EMC Question of the Week: May 1, 2023

Interface between two 125 -ohm transmission lines with different dielectrics

A signal propagates as a plane wave in a transmission line with a 125-Ω characteristic impedance. It reaches an interface with another transmission line that has the same characteristic impedance, but a different wave impedance. Is there a reflected plane wave?

  1. No
  2. Yes
  3. Impossible because Z0 = η
  4. Impossible because η = 377 Ω


The best answer is “a.” If there is no change in the characteristic impedance, the reflection coefficient is zero and there is no reflected wave.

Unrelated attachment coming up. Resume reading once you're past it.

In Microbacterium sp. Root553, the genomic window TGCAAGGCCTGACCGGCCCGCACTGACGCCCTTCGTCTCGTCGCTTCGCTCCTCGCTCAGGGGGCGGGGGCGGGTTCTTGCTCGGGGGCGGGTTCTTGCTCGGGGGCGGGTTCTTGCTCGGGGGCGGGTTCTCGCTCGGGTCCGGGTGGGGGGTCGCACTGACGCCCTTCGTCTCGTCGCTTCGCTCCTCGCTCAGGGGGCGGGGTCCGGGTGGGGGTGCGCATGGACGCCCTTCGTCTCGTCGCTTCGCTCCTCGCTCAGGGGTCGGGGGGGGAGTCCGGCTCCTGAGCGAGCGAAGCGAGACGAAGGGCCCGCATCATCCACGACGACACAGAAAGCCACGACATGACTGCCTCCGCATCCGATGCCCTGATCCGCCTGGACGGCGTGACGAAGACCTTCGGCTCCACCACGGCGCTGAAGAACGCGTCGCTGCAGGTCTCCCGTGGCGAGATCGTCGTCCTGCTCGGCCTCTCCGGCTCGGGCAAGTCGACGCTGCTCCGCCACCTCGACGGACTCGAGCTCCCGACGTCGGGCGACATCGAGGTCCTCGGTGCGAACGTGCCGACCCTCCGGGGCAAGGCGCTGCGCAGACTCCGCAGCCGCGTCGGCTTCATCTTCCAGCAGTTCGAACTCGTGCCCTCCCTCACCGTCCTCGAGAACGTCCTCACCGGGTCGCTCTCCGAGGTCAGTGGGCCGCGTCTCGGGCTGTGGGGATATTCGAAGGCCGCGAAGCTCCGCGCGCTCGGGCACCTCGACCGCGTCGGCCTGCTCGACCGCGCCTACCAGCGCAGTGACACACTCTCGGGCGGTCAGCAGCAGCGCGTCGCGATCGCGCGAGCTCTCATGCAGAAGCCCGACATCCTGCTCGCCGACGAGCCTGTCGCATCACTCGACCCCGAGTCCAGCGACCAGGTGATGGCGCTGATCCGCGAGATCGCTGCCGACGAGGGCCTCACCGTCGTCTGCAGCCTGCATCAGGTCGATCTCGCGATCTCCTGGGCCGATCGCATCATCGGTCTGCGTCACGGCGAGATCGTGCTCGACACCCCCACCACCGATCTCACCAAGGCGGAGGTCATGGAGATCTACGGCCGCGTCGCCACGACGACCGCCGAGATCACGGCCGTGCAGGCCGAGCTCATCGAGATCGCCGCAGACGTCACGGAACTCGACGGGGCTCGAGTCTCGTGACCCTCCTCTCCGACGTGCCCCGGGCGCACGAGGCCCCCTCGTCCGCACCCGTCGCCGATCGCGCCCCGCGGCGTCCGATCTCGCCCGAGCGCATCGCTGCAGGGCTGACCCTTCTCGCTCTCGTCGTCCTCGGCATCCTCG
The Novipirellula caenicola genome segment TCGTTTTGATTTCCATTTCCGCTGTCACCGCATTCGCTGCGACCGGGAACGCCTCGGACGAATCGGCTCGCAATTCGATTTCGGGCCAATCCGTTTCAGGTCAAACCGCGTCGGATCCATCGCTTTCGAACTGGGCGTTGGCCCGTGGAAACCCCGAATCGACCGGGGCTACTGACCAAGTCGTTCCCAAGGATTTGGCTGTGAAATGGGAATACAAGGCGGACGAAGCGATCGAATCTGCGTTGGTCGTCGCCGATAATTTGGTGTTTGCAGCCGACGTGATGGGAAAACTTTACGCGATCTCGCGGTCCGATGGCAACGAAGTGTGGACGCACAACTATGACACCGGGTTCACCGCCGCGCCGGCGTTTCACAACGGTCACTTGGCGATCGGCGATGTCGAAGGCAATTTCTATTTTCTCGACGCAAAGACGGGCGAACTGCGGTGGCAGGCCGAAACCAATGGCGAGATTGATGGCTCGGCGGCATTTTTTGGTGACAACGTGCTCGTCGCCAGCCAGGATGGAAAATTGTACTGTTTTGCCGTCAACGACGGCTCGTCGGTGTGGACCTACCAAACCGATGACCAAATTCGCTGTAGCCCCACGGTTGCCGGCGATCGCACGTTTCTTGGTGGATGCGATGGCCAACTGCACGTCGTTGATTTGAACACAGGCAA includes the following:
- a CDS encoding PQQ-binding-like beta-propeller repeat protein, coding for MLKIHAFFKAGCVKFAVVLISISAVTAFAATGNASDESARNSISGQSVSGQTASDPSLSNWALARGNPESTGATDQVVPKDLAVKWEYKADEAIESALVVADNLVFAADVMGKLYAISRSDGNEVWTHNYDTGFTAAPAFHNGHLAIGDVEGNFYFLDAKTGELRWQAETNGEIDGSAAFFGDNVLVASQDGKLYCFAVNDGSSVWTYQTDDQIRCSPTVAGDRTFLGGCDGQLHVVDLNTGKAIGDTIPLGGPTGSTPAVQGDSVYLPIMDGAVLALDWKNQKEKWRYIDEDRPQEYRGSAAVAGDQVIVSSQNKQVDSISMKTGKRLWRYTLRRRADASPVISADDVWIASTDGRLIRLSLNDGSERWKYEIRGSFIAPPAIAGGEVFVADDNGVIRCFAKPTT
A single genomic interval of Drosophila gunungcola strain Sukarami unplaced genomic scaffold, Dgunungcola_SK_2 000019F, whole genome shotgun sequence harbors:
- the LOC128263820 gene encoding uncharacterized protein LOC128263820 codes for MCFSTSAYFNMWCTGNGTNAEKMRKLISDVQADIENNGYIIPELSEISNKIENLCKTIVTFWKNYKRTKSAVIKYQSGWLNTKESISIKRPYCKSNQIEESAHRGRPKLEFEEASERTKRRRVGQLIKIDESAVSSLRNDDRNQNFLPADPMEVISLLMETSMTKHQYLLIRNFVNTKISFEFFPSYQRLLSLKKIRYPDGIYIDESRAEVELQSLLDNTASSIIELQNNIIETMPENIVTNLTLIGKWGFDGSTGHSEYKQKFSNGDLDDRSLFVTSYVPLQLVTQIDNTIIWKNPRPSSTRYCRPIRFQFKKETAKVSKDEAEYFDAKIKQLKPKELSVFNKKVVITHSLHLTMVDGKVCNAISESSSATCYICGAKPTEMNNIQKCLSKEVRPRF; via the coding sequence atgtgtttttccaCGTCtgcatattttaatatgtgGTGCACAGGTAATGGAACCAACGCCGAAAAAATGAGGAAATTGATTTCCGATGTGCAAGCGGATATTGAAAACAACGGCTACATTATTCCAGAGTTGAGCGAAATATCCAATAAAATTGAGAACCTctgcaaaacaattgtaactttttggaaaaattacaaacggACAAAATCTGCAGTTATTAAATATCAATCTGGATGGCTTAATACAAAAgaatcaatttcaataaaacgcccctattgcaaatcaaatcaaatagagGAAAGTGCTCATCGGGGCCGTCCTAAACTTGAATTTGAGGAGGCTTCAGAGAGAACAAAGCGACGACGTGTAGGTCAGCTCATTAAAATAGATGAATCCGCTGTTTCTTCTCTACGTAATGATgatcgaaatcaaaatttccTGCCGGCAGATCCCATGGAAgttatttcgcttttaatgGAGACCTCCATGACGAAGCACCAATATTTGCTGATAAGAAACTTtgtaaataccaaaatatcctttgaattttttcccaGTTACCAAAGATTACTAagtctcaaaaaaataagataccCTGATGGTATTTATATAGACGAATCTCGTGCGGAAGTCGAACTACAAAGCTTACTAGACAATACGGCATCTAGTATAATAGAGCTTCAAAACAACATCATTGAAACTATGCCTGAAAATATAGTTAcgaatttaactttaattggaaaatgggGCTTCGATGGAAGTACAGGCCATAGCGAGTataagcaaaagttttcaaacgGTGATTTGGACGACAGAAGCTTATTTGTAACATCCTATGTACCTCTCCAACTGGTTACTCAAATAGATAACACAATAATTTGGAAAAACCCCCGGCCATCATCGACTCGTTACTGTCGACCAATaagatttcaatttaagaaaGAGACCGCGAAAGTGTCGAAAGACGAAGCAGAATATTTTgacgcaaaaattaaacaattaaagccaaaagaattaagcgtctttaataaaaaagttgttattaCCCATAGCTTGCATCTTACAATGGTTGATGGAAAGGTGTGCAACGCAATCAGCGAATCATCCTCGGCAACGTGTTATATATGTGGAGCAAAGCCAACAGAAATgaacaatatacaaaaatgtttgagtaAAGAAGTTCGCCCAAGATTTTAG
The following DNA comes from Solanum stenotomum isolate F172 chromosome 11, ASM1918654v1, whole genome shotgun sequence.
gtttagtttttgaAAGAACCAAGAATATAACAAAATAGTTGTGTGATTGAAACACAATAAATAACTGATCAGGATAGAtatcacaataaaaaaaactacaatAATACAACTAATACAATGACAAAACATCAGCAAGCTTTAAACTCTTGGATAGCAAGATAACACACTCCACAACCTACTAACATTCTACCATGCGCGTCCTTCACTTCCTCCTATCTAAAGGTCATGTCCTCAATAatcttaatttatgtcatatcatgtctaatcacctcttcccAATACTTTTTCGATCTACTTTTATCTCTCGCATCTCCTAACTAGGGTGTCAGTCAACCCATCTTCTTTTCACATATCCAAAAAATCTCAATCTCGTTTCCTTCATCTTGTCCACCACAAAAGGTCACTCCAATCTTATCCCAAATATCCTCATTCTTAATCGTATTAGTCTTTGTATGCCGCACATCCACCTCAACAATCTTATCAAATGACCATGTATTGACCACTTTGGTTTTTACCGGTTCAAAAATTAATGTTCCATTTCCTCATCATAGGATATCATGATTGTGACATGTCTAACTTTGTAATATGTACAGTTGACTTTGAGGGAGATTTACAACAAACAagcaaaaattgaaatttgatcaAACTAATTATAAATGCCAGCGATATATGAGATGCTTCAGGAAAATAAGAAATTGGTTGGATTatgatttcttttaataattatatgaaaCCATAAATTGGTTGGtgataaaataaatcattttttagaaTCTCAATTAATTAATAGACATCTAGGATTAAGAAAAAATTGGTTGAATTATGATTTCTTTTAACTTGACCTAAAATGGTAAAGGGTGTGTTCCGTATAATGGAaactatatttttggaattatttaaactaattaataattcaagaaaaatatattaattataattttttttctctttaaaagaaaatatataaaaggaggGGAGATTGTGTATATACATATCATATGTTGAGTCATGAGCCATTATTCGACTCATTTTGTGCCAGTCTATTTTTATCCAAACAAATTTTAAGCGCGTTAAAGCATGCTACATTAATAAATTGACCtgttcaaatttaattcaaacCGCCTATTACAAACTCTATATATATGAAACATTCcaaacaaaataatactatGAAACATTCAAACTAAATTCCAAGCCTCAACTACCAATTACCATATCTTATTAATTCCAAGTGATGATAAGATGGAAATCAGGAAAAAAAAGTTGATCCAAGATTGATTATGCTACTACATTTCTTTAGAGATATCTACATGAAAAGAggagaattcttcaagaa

Electric field lines in the vicinity of a transmission line interfaceThe question is interesting though, because it describes a situation where a plane wave encounters an interface between two different dielectrics. Plane wave shielding theory suggests that a reflection must occur.  The tangential electric and magnetic fields have to be continuous at the interface. 

This apparent paradox is resolved by realizing that the fields are distorted at the interface. This means the fields are no longer consistent with those of a plane wave at the boundary. The field distortion satisfies the boundary conditions without producing a reflected wave. The distorted field can be viewed as an evanescent (non-propagating) mode that quickly diminishes with distance from the interface.

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